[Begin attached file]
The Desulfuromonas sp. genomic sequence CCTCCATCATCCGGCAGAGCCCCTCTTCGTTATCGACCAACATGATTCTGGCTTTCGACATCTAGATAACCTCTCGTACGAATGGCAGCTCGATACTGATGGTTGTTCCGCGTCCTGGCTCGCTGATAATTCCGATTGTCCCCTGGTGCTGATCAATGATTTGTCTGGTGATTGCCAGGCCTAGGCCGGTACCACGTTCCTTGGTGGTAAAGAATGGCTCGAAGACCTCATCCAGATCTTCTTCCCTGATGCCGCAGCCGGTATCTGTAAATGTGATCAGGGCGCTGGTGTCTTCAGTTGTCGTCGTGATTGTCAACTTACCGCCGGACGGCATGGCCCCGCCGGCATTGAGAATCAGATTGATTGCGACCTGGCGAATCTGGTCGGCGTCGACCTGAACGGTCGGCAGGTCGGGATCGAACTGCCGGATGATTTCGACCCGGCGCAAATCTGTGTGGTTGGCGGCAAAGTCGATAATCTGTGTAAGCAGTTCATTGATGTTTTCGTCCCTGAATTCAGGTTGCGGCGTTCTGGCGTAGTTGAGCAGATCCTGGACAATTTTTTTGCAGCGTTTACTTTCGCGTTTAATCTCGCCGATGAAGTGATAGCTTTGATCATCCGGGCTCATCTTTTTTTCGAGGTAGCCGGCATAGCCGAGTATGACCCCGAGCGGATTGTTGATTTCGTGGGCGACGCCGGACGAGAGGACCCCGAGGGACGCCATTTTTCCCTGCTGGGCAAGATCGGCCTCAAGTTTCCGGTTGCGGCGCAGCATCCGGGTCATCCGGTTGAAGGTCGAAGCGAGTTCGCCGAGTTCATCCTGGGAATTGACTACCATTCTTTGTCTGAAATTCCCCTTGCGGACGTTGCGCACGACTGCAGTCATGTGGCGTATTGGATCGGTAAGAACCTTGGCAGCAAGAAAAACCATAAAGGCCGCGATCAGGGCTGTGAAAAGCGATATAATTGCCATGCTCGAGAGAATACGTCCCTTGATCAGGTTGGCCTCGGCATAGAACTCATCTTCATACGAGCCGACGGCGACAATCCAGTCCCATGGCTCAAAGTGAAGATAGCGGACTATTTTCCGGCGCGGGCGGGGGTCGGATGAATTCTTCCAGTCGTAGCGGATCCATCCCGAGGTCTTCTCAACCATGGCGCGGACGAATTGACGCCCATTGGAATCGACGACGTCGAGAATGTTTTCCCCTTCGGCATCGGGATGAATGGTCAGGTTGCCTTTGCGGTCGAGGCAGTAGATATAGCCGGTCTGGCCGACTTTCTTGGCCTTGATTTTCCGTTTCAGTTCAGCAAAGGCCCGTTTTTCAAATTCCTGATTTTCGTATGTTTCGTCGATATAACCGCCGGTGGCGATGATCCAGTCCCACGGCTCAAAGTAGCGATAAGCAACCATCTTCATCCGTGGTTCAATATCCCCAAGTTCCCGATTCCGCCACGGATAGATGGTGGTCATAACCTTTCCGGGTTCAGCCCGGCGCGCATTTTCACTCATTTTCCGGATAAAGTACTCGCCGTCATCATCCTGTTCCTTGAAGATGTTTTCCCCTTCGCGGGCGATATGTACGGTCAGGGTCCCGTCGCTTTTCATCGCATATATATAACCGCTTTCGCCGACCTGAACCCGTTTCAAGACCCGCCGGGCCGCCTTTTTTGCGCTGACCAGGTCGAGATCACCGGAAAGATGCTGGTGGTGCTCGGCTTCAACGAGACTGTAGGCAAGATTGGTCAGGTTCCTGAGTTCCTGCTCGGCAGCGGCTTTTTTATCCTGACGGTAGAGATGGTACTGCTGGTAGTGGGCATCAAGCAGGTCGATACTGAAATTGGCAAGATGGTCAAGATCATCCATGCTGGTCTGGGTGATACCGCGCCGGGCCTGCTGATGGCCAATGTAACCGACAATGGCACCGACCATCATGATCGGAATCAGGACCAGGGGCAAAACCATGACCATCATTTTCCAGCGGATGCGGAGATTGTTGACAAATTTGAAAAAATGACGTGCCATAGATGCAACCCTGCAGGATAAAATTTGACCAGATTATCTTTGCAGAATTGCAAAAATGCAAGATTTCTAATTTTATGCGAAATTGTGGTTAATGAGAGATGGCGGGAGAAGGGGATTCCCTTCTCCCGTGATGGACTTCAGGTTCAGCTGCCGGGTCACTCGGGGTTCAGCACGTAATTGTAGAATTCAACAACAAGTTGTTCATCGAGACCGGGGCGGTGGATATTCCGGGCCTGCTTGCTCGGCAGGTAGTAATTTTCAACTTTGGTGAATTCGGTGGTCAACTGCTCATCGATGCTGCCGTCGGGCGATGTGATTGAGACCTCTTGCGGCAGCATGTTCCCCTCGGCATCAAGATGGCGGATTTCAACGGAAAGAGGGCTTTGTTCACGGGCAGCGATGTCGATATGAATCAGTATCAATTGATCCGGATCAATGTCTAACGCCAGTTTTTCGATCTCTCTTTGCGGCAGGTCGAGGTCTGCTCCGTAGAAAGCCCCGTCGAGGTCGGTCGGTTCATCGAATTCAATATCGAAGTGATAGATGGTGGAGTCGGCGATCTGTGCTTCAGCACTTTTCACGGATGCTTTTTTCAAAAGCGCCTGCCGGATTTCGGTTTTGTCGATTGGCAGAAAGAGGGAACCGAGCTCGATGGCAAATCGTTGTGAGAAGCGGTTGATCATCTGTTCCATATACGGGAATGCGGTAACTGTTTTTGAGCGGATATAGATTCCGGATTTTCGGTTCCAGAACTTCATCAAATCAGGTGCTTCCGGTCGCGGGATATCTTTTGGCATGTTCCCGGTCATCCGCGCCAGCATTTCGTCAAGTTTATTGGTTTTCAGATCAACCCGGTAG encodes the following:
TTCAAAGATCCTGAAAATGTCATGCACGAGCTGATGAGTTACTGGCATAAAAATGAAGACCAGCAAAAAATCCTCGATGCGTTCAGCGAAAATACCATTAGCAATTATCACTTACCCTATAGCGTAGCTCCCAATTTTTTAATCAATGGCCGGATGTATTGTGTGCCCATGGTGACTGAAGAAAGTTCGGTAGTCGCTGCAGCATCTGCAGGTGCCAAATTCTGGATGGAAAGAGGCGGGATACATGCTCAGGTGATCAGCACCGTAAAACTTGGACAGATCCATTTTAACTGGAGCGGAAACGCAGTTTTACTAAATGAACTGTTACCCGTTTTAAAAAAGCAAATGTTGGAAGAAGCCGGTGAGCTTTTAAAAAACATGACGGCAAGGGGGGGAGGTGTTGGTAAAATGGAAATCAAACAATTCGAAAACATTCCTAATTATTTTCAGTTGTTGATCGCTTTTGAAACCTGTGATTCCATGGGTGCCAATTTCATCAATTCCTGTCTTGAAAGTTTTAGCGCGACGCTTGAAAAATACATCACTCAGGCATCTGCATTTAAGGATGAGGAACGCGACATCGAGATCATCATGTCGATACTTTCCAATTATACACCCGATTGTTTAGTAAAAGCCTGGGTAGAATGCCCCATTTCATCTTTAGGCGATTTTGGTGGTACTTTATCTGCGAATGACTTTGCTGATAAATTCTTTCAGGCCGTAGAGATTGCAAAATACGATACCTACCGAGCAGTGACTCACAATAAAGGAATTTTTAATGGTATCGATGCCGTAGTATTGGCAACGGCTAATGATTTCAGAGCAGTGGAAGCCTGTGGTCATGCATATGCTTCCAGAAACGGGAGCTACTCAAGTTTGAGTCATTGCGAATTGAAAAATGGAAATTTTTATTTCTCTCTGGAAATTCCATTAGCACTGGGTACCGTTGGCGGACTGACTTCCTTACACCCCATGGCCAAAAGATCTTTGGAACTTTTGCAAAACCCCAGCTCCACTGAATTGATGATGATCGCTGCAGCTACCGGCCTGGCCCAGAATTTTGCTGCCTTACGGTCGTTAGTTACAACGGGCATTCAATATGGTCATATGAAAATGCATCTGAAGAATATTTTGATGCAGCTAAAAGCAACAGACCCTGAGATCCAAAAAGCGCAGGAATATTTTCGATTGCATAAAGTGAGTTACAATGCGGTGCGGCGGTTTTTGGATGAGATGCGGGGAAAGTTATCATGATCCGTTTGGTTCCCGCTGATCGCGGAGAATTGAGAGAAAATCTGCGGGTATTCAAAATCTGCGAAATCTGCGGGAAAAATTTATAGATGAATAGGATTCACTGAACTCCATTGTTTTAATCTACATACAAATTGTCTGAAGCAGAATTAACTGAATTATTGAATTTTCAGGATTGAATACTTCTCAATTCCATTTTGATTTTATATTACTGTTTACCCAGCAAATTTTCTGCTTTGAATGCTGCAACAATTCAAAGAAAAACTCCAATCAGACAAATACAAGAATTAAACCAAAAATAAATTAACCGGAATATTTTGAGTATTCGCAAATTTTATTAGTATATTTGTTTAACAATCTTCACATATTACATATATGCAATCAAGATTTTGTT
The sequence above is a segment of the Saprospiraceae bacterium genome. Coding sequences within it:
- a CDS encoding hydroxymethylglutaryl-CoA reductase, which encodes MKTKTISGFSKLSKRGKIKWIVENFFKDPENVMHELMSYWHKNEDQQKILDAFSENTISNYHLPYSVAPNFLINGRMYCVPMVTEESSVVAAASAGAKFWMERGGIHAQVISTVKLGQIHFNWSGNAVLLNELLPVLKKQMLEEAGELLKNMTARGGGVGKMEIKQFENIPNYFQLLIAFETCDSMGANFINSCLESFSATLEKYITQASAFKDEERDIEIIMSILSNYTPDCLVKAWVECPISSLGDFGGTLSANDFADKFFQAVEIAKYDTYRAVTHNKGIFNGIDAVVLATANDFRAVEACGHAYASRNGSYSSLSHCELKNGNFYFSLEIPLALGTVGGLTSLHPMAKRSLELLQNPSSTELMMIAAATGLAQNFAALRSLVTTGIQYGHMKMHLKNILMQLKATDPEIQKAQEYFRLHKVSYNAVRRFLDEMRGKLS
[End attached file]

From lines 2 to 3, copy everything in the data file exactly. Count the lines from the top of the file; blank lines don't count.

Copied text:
TTCAAAGATCCTGAAAATGTCATGCACGAGCTGATGAGTTACTGGCATAAAAATGAAGACCAGCAAAAAATCCTCGATGCGTTCAGCGAAAATACCATTAGCAATTATCACTTACCCTATAGCGTAGCTCCCAATTTTTTAATCAATGGCCGGATGTATTGTGTGCCCATGGTGACTGAAGAAAGTTCGGTAGTCGCTGCAGCATCTGCAGGTGCCAAATTCTGGATGGAAAGAGGCGGGATACATGCTCAGGTGATCAGCACCGTAAAACTTGGACAGATCCATTTTAACTGGAGCGGAAACGCAGTTTTACTAAATGAACTGTTACCCGTTTTAAAAAAGCAAATGTTGGAAGAAGCCGGTGAGCTTTTAAAAAACATGACGGCAAGGGGGGGAGGTGTTGGTAAAATGGAAATCAAACAATTCGAAAACATTCCTAATTATTTTCAGTTGTTGATCGCTTTTGAAACCTGTGATTCCATGGGTGCCAATTTCATCAATTCCTGTCTTGAAAGTTTTAGCGCGACGCTTGAAAAATACATCACTCAGGCATCTGCATTTAAGGATGAGGAACGCGACATCGAGATCATCATGTCGATACTTTCCAATTATACACCCGATTGTTTAGTAAAAGCCTGGGTAGAATGCCCCATTTCATCTTTAGGCGATTTTGGTGGTACTTTATCTGCGAATGACTTTGCTGATAAATTCTTTCAGGCCGTAGAGATTGCAAAATACGATACCTACCGAGCAGTGACTCACAATAAAGGAATTTTTAATGGTATCGATGCCGTAGTATTGGCAACGGCTAATGATTTCAGAGCAGTGGAAGCCTGTGGTCATGCATATGCTTCCAGAAACGGGAGCTACTCAAGTTTGAGTCATTGCGAATTGAAAAATGGAAATTTTTATTTCTCTCTGGAAATTCCATTAGCACTGGGTACCGTTGGCGGACTGACTTCCTTACACCCCATGGCCAAAAGATCTTTGGAACTTTTGCAAAACCCCAGCTCCACTGAATTGATGATGATCGCTGCAGCTACCGGCCTGGCCCAGAATTTTGCTGCCTTACGGTCGTTAGTTACAACGGGCATTCAATATGGTCATATGAAAATGCATCTGAAGAATATTTTGATGCAGCTAAAAGCAACAGACCCTGAGATCCAAAAAGCGCAGGAATATTTTCGATTGCATAAAGTGAGTTACAATGCGGTGCGGCGGTTTTTGGATGAGATGCGGGGAAAGTTATCATGATCCGTTTGGTTCCCGCTGATCGCGGAGAATTGAGAGAAAATCTGCGGGTATTCAAAATCTGCGAAATCTGCGGGAAAAATTTATAGATGAATAGGATTCACTGAACTCCATTGTTTTAATCTACATACAAATTGTCTGAAGCAGAATTAACTGAATTATTGAATTTTCAGGATTGAATACTTCTCAATTCCATTTTGATTTTATATTACTGTTTACCCAGCAAATTTTCTGCTTTGAATGCTGCAACAATTCAAAGAAAAACTCCAATCAGACAAATACAAGAATTAAACCAAAAATAAATTAACCGGAATATTTTGAGTATTCGCAAATTTTATTAGTATATTTGTTTAACAATCTTCACATATTACATATATGCAATCAAGATTTTGTT
The sequence above is a segment of the Saprospiraceae bacterium genome. Coding sequences within it: